Joie de Vivre – Keeping the Spirit of Louisiana in the Retirement Years

ER Nurses Extraordinaire

ER Nurses Extraordinaire


At the time of beginning the writing of this story, my wife is living the very first day of retirement from a 37 year nursing career.  The plan is to set up a snowbird arrangement between Phoenix and Cincinnati.  The motorcycle has been sold, the house has been ‘decluttered’ and we now have it up for sale. 

This past couple of weeks have been busy ones for my wife.  As I did less than two years ago, she got to experience all the fun ceremonies at work.  Of course, I’m speaking of the cleaning out of the locker, the turning in of the badge, the signing of all the forms and of course the get togethers or parties. There are usually two parties for retirement – one at work with coworkers and one with friends.  We humans have a need for closure and that is what these parties are aimed at; closing a major chapter in life.

Your coworkers say nice things about you and tell you the place won’t be the same again without you in the picture, but then you never see or speak to most of them ever again.  Only a precious few will you ever see again in person.  The same applies to retirement gatherings with friends.  Unless you’re staying put in the same area and you continue to hang out with the same people, you all move on in different directions.  That’s just how it works – you carve out a new lifestyle and your old friends continue working towards the day they too embark on their own retirement journey.

This story’s not about retirement though.  No, all the recent events my wife has been celebrating with her coworkers got me to fondly recalling a few parties we held at our house while living in Louisiana.  I already mentioned a couple of wilder times at coworker parties on my side, (like in this story), but my wife’s crowd could cut loose even better.


Daytime shot of backyard pool in Louisiana

Daytime shot of backyard pool in Louisiana


We had what I would call a great ‘party house’ in Louisiana – great because it had a nice backyard and large swimming pool and the interior was such that it wasn’t so spectacular that we ever worried about anything getting damaged.  The previous owners just loved the color green and we were always looking for excuses to redo areas anyway.  (The previous owner was a doctor and I like to think he was thinking – green for life).

Kim worked in the ER, (Emergency Room), at Rapides Memorial Medical Center in Alexandria.  I’m sure everyone can appreciate that this work environment can be tense and stressing.  They’re often times dealing with life and death, after all.  I guess this is why when we had the crew over maybe 4-5 times, everyone, (yes, even the doctors), let their hair down.  Do I have a favorite party memory?  I’m glad you asked!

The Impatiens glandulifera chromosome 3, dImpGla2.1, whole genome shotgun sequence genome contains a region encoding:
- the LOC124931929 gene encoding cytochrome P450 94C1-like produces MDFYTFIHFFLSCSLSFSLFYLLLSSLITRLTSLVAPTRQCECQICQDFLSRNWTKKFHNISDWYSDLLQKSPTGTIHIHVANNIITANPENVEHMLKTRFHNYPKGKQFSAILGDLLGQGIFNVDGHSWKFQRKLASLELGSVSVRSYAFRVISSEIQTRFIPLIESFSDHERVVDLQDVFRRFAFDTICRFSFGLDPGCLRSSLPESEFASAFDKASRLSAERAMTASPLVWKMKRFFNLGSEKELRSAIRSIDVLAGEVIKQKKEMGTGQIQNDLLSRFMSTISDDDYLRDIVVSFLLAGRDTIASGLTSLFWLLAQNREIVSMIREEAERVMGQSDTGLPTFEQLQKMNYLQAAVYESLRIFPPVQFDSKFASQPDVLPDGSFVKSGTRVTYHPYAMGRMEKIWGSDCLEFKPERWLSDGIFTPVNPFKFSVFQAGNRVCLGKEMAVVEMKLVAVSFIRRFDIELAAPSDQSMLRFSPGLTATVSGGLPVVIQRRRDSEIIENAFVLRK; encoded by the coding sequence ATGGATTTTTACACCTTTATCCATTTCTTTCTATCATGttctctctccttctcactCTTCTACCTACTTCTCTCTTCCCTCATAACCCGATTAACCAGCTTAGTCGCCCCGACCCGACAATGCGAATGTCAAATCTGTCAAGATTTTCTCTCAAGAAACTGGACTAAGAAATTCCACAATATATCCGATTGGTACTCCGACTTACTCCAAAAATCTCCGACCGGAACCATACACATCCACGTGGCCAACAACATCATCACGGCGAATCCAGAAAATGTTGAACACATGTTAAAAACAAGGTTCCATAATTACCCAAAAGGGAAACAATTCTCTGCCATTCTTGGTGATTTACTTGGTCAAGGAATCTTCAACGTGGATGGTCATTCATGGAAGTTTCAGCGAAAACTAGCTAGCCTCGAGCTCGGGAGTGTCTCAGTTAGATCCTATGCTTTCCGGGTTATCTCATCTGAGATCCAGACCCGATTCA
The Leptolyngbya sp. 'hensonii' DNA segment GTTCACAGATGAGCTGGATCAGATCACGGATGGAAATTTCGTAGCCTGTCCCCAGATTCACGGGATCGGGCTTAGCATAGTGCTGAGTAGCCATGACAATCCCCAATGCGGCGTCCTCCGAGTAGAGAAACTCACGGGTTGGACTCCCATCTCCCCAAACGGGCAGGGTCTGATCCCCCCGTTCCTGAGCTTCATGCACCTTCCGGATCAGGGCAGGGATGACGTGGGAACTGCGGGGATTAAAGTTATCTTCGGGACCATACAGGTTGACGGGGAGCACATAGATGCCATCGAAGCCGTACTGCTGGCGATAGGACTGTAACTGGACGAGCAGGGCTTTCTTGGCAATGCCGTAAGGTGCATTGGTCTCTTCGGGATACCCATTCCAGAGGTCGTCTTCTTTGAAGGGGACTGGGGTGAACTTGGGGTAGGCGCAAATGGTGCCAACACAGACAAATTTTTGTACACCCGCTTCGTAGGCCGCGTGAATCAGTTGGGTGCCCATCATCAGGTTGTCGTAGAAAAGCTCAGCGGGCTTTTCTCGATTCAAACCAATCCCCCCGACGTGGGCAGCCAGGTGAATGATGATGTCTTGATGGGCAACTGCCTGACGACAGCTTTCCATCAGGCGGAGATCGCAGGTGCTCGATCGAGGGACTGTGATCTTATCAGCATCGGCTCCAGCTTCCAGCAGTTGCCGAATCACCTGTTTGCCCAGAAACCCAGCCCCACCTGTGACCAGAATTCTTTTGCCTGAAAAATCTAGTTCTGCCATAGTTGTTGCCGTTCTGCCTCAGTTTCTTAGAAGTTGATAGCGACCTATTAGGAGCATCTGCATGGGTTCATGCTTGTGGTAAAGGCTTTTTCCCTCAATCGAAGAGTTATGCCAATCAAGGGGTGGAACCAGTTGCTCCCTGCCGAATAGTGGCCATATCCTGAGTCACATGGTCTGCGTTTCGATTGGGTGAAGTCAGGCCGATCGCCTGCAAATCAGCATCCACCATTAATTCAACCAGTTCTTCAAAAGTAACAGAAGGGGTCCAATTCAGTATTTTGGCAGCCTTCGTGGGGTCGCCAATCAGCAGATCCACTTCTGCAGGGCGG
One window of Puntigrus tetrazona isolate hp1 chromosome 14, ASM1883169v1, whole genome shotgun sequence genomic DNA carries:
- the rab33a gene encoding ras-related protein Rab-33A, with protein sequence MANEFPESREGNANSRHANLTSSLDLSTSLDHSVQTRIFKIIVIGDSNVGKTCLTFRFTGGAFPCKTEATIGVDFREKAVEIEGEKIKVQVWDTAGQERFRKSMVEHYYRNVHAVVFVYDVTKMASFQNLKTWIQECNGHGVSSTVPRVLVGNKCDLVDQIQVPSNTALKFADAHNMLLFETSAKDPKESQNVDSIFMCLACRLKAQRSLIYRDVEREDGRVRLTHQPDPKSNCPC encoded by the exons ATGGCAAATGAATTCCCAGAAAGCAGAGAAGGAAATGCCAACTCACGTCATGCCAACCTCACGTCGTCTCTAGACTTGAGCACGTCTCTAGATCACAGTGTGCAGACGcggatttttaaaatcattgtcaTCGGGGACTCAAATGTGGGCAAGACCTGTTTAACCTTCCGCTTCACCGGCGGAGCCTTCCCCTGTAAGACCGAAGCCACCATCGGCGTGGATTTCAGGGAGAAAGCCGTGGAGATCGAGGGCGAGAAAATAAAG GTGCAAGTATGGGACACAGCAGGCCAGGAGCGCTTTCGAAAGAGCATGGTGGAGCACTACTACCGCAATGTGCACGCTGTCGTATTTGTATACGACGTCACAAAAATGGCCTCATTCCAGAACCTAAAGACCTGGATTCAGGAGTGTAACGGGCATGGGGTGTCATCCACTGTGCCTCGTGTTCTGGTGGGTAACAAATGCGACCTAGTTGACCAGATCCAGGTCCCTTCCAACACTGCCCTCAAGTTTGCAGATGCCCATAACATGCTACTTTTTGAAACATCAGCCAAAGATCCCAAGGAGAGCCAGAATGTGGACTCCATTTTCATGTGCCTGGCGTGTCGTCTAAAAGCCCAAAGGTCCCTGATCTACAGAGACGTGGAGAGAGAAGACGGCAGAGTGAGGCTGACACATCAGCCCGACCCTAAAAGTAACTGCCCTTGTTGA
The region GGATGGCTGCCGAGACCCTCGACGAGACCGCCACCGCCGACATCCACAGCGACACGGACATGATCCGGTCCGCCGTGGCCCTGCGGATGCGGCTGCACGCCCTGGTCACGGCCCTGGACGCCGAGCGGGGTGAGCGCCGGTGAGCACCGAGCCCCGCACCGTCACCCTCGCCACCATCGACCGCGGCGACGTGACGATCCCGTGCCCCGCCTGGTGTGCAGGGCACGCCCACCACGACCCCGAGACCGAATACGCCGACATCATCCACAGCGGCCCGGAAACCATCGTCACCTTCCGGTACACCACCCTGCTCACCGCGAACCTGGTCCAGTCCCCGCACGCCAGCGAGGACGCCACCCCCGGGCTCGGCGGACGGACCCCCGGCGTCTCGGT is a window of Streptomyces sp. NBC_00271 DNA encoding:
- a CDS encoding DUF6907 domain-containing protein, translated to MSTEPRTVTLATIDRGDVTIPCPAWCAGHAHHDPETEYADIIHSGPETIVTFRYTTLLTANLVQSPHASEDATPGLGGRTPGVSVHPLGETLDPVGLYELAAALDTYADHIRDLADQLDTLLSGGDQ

I don’t know what the occasion was, (if any), but on one summer evening just about every ER employee and their spouses showed up for a party at the Wyatt Regency, (aka our place).  As with most parties, it started out in a rather docile manner….but soon escalated.  The instigator’s name was John.  Every party has a John – the guy who always tried to take things over a ‘normal’ level.  The first act was to pick up the biggest guy at the party and to try to toss him into our pool.  Unfortunately, he did this directly next to a thin support beam for our patio owning.  Result – bent awning.

Properly damage alone never stops a party John though.  Party John soon picks up the nearest female and tosses her into the pool.  Summers are really hot and no one wears thick clothing, so let the wet tee shirt contest begin!  Look, we had several of these parties and I knew where this was going.  I quietly slipped into the house where I made my way back to the bedroom.  Once there, I slipped out of my dry clothes and put on my swim trunks, a sleeveless summer shirt and my flip flops.

When I came back outside, I saw a young girl in a very nice dress trying to quietly sneak into a corner where she thought she would be overlooked.  This young lady was a first date for one of the doctors in attendance and evidently he did not give this young lady a proper ‘heads up’.  I warned her, I really did.  I told her, “your only options are to leave now or get wet….no one is safe”.  I wish you could have seen the look of terror on her face.  I still smile when I think about that look and then the look of pure dread as Party John came around to give her the Baptismal dousing.  She looked at me as if I would save her.  I simply said – “tried to warn ya”.  In she went.

Oh sure, my turn came.  I acted like I was putting up a fuss for Party John’s sake.  He was so drunk he didn’t even notice I had on my swim trunks.  🙂  oh darn it John, you got me wet!

So many good memories that night; the train of grown adults up on our big slide, everyone fully dressed and soaking wet, ok and then there was the inebriated guy with the two large balloons jumping off our diving board (as if he had huge breasts).  That party was a late one.  No one was in a rush for the evening to end.  The night was hot and most of us hung out in the pool, sobering up for the drives home.  Kim loved those people and they loved her.  Some twenty years later, we’ve had a couple of them out to our place in California, still friends.

Here we are now in our mid-late fifties, heading into our retirement years.  At least for me, those Louisiana years and parties serve as a reminder that we should always strive for the “joie de vivre”.  Sure, there are many times we all have to be serious, somber.  In fact, I guess most times are, but all of us need and deserve laughter and play.  If I feel it getting too heavy, I hope I’m near a Party John who picks me up and tosses me into the pool.

A link to some actual video footage from one of those nights:


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